Under its bonnet, the Altima will use a variable-compression turbocharged 2.0-litre four-cylinder engine, which Nissan claims can “continuously adjusts its compression ratio to optimise power and efficiency”.
It will replace the 3.5-litre V6 that was used in the version of the car quietly withdrawn from sale here in mid-2017.
The 185kW “MR20 DDT” variable compression engine was initially developed for Nissan’s luxury brand, Infiniti, and can provide a compression ratio of between 8:1 (performance) to 14:1 (fuel economy).
Sitting alongside the variable compression engine is a revised version of the 2.5-litre engine that will power lower-spec versions of the Altima. Nissan claims this engine is 80 percent new, and much quieter and smoother than before, and should add about 7kW to the current Australian-spec engine’s 126kW performance serve.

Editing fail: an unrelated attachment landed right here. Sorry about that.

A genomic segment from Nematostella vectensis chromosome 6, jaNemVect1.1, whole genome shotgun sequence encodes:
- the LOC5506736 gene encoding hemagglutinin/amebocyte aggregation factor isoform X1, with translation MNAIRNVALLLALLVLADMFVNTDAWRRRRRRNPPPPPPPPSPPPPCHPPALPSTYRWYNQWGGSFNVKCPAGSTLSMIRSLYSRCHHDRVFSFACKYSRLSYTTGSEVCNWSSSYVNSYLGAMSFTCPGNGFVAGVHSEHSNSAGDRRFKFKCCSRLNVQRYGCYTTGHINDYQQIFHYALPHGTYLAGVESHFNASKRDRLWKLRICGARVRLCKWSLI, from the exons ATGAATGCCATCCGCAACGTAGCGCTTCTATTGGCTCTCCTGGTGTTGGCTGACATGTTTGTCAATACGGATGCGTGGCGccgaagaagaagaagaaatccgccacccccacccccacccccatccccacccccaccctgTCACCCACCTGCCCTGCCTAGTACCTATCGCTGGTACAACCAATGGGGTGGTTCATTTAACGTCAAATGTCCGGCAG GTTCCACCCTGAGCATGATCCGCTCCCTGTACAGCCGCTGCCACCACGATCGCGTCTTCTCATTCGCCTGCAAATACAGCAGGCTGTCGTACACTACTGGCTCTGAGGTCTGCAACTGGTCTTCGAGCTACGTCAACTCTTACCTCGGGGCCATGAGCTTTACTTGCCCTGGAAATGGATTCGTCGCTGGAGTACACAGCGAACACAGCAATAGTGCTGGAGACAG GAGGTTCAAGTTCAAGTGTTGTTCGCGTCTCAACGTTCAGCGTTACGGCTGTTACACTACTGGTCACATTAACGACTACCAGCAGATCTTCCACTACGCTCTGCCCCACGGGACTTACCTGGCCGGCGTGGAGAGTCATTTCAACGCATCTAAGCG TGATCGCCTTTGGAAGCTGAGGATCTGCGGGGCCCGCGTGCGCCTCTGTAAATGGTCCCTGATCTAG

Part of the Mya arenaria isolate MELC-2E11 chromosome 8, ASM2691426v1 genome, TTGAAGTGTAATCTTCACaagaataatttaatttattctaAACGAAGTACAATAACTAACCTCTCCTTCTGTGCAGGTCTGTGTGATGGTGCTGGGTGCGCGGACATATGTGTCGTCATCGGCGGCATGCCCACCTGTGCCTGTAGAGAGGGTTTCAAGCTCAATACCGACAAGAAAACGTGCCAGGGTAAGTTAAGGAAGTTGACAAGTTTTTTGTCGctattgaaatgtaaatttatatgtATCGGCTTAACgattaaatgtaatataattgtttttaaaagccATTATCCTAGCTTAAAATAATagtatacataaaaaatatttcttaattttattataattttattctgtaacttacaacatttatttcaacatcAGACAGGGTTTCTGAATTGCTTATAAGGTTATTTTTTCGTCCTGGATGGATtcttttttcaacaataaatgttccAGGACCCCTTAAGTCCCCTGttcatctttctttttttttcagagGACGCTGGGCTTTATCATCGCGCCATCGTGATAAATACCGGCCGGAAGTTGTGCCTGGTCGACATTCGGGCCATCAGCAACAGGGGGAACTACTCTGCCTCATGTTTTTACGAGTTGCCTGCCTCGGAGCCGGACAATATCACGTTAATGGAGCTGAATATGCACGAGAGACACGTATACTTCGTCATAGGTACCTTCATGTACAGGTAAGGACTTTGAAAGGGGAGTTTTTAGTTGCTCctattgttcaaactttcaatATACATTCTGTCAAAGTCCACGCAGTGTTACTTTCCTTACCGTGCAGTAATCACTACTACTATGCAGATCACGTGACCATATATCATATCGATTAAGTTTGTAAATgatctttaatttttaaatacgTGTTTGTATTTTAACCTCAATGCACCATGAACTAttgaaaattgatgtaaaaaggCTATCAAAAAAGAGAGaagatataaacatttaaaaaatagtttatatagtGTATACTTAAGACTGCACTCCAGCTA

US versions of the sixth-generation Nissan Altima will also gain all-wheel drive, mainly as a package for North American customers who need to factor snow into their daily commute, and only on versions using the 2.5-litre engine – the variable compression engine is limited to bum-dragging versions of the Altima.
The new mid-sizer will go on sale in the US in the third quarter, followed by other global markets – but not yet Australia, where the reintroduction of the Altima is still a bit of an open wound: “Nissan Australia will consider all new products as they become available,” a spokesman said, “however at the moment there are no current plans to reintroduce Altima.”
The Altima is lower, longer and wider than the previous generation, with what Nissan says is “a highly balanced, aggressive stance”. It follows design cues first flagged in the Vmotion 2.0 concept unveiled at last year’s Detroit motor show. That includes the deep, chrome-accented grille and the GT-R-like hockey stick crease running low along its flanks.
Inside, the instrument panel adopts what Nissan calls a wide "gliding wing". The car maker has attempted to make the Altima’s interior more premium compared with the previous generation.